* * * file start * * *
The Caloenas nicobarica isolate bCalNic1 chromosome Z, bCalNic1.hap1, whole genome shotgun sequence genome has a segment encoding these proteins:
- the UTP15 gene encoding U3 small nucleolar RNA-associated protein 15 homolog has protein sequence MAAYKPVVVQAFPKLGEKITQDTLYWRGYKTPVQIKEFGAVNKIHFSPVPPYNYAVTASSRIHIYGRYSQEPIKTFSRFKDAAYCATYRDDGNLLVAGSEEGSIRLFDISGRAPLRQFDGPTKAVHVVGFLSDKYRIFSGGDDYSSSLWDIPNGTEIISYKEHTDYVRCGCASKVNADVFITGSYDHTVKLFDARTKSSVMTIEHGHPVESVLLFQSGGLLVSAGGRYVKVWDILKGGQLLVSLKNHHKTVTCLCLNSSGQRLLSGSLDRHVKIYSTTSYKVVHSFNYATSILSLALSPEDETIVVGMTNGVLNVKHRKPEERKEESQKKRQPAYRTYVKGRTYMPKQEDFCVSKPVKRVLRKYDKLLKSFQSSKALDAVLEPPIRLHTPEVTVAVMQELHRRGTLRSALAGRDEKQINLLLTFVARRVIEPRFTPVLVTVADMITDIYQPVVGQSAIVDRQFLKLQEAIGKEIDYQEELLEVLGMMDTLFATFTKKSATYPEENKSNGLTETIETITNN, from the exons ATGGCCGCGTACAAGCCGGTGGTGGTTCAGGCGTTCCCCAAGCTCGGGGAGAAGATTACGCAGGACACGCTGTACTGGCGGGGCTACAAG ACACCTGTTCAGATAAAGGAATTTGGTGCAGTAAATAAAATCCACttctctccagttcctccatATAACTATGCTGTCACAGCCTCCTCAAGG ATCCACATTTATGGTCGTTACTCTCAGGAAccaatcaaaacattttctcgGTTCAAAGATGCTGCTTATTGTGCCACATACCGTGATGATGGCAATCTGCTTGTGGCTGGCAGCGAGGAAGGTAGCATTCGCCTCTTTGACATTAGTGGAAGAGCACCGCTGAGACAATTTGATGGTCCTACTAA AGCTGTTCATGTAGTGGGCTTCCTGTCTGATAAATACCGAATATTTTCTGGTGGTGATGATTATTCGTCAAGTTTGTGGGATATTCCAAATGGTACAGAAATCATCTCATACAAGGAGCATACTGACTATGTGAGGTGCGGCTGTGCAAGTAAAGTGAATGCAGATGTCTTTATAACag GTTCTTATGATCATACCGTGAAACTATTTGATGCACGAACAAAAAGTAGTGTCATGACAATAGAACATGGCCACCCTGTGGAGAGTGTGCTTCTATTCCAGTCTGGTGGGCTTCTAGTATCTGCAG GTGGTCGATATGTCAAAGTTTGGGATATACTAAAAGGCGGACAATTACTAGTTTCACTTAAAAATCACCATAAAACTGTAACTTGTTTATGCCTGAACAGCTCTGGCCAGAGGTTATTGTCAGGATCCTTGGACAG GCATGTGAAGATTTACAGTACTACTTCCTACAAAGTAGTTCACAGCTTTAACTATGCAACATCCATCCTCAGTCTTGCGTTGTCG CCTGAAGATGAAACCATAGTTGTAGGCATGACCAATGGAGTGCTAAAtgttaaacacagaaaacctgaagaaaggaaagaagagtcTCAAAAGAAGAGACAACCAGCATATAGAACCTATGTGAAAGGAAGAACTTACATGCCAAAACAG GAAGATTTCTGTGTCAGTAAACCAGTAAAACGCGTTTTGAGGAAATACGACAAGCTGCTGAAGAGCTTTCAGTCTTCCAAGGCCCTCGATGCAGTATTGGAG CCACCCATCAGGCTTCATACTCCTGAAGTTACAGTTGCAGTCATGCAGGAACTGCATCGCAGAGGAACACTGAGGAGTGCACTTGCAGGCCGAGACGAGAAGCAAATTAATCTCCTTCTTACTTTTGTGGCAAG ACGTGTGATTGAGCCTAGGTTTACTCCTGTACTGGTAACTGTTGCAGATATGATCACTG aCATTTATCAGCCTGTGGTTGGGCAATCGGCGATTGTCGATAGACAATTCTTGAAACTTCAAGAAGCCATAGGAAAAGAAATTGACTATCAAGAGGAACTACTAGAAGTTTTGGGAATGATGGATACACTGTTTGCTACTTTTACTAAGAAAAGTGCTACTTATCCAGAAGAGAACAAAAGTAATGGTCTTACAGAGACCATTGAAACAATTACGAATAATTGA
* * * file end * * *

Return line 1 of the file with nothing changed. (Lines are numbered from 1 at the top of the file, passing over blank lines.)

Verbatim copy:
The Caloenas nicobarica isolate bCalNic1 chromosome Z, bCalNic1.hap1, whole genome shotgun sequence genome has a segment encoding these proteins: